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I'm looking for some input and theory on how to approach a lexical topic.

Let's say I have a collection of strings, which may just be one sentence or potentially multiple sentences. I'd like to parse these strings to and rip out the most important words, perhaps with a score that denotes how likely the word is to be important.

Let's look at a few examples of what I mean.

Example #1:

"I really want a Keurig, but I can't afford one!"

This is a very basic example, just one sentence. As a human, I can easily see that "Keurig" is the most important word here. Also, "afford" is relatively important, though it's clearly not the primary point of the sentence. The word "I" appears twice, but it is not important at all since it doesn't really tell us any information. I might expect to see a hash of word/scores something like this:

"Keurig" => 0.9
"afford" => 0.4
"want"   => 0.2
"really" => 0.1
etc...

Example #2:

"Just had one of the best swimming practices of my life. Hopefully I can maintain my times come the competition. If only I had remembered to take of my non-waterproof watch."

This example has multiple sentences, so there will be more important words throughout. Without repeating the point exercise from example #1, I would probably expect to see two or three really important words come out of this: "swimming" (or "swimming practice"), "competition", & "watch" (or "waterproof watch" or "non-waterproof watch" depending on how the hyphen is handled).

Given a couple examples like this, how would you go about doing something similar? Are there any existing (open source) libraries or algorithms in programming that already do this?

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Also, this is my first post on programmers.stackexchange.com. Apologies if this is the wrong place and belongs on StackOverflow or another SE site. Happy to move the question if necessary. –  Matt Huggins Dec 17 '12 at 22:26
    
I don't understand from the question what you're trying to accomplish. For the first example in particular, the words "Keurig" and "afford" could be identified by a simple statistical check: among the words of the sentence, these two words are less common in English than the others. So if you had a database of word frequencies, you could identify those words easily. –  Qwertie Dec 17 '12 at 23:05
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2 Answers

Natural language processing is its own discipline with quite a lot of formal research done on it. I would start by looking there.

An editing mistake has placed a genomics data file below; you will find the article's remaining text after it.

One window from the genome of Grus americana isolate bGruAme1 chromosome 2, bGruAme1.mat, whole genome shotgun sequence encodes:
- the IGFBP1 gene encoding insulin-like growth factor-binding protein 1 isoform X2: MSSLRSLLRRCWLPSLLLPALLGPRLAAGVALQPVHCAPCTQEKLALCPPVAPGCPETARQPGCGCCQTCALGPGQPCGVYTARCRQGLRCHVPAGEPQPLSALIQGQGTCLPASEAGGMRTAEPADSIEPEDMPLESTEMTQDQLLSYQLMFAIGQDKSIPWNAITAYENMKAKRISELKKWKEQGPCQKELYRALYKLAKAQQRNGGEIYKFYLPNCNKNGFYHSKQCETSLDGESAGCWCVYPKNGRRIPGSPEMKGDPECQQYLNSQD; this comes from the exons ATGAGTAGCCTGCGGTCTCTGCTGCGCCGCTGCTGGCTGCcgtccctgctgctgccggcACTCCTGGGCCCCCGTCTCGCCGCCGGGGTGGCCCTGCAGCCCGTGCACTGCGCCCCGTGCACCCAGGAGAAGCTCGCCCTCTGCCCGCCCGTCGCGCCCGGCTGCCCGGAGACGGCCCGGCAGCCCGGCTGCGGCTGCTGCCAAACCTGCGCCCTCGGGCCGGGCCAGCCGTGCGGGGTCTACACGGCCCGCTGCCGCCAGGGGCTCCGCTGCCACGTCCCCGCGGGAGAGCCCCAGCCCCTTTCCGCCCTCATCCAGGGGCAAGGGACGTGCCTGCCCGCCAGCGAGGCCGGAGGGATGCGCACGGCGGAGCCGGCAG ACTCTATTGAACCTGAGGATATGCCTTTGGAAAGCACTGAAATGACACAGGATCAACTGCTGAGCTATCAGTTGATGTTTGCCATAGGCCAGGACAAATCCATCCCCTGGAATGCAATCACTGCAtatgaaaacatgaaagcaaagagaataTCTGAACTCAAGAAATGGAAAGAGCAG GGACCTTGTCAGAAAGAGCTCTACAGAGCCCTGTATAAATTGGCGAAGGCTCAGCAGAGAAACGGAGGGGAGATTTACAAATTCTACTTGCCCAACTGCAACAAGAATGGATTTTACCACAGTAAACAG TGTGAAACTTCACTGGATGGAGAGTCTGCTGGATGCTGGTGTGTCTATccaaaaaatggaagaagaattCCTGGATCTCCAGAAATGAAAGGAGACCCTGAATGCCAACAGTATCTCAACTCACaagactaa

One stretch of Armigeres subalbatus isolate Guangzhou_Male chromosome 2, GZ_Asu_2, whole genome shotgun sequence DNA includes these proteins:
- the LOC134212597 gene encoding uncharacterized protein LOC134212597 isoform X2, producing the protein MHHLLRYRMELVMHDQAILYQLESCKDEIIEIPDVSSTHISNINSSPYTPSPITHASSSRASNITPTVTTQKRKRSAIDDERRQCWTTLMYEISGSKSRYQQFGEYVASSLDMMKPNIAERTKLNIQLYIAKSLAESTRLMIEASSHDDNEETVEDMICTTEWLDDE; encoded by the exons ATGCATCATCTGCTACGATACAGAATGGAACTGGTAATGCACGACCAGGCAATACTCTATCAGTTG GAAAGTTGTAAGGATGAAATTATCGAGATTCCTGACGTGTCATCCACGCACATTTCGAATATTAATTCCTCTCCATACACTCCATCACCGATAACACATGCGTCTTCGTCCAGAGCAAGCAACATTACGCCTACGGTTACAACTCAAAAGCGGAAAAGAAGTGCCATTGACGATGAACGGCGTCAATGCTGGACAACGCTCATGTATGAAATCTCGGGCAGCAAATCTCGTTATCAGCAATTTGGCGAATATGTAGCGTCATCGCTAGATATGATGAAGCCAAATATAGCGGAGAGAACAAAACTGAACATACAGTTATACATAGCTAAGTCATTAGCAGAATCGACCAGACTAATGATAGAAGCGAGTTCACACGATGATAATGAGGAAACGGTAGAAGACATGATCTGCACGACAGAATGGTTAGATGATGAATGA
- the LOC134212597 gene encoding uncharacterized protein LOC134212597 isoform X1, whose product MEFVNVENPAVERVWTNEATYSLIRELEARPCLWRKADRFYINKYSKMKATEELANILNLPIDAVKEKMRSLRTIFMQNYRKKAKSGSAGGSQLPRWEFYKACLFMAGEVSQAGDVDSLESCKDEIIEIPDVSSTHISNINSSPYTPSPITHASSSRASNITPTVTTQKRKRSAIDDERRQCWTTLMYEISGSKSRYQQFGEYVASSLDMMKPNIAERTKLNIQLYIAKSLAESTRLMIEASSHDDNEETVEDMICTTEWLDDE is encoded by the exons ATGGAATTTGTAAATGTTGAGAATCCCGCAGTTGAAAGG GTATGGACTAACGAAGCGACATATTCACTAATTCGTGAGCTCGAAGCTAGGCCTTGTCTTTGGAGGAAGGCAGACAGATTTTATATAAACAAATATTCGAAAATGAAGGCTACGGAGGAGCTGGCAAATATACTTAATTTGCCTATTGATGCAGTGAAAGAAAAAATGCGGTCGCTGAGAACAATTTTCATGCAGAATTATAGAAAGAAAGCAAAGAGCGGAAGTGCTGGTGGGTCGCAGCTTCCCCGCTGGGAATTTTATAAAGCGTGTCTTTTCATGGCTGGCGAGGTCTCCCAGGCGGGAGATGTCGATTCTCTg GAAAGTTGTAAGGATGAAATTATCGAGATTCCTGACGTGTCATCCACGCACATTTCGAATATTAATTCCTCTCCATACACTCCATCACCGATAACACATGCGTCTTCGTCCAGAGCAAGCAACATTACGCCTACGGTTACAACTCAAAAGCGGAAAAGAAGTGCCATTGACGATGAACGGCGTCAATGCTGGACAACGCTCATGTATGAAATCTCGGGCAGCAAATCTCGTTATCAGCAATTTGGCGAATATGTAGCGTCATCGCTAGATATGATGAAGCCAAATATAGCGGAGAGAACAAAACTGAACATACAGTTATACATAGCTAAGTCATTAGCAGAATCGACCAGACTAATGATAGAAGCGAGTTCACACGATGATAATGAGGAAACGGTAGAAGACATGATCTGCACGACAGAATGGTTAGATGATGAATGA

I would also reconsider my needs. Even after 50+ years of research, the best computer scientists have been able to come up with is Siri. I would not expect a computer to successfully do what you're talking about with regularity.

If there are certain limitations to the speech (like Siri assuming you have a simple command or question) it can be better. Reconsidering my needs (assuming I do need NLP) would include defining my limitations. After that I would likely hunt for a ton of examples. Partly to test anything I come up with, but many modern solutions involve machine learning. I'd need those examples as input to the learning curve.

So in summary, I seriously doubt anything will be able to give you good scores in this sort of context free scenario.

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+1 for Siri dig...or promotion... –  Aaron McIver Dec 19 '12 at 21:49
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There are definitely people thinking about the problem you describe. João Ventura and Joaquim Ferreira da Silva's Ranking and Extraction of Relevant Single Words in Text (pdf) is a nice introduction to existing ranking techniques as well as suggestions for improvement. All techniques they describe rely on a corpus (lots of text) versus one or two lines of text. Your corpus would have to be the collection of all samples or possibly many corpora of collected samples from specific sources. Keep in mind that single word (unigram) relevance is very much an unsolved problem. As the paper describes:

"...using purely statistical methods, this kind of classification isn’t always straightforward or even exact because, although the notion of relevance is a concept easy to understand, normally there's no consensus about the frontier that separates relevance from non-relevance. For instance, words like "Republic" or "London" have significative relevance and words like "or" and "since" have no relevance at all, but what about words like "read", "terminate" and "next"? These kind of words are problematic because usually there’s no consensus about their semantic value."

There are many open source natural language processing toolkits. (Be careful. Some tools are free for research but require a commercial license for commercial use.) They'll make your life easier regardless of the approach you choose.

I'm most familiar with the Natural Language Toolkit (NLTK). It's easy to use, well-documented, and is featured in the book, Natural Language Processing with Python (freely available online). As a simple example of what NLTK might do for you, imagine using its part-of-speech tagger. With each word's part-of-speech identified, you might consider proper nouns very important and adjectives less so. Verbs might be important and adverbs less so. It's by no means a state-of-the-art ranking, but you get useful information with little effort. When you're ready to move on to more sophisticated analysis, NLTK's built-in ability to tokenize, tag, chunk, and classify will let you focus on the other details of your solution.

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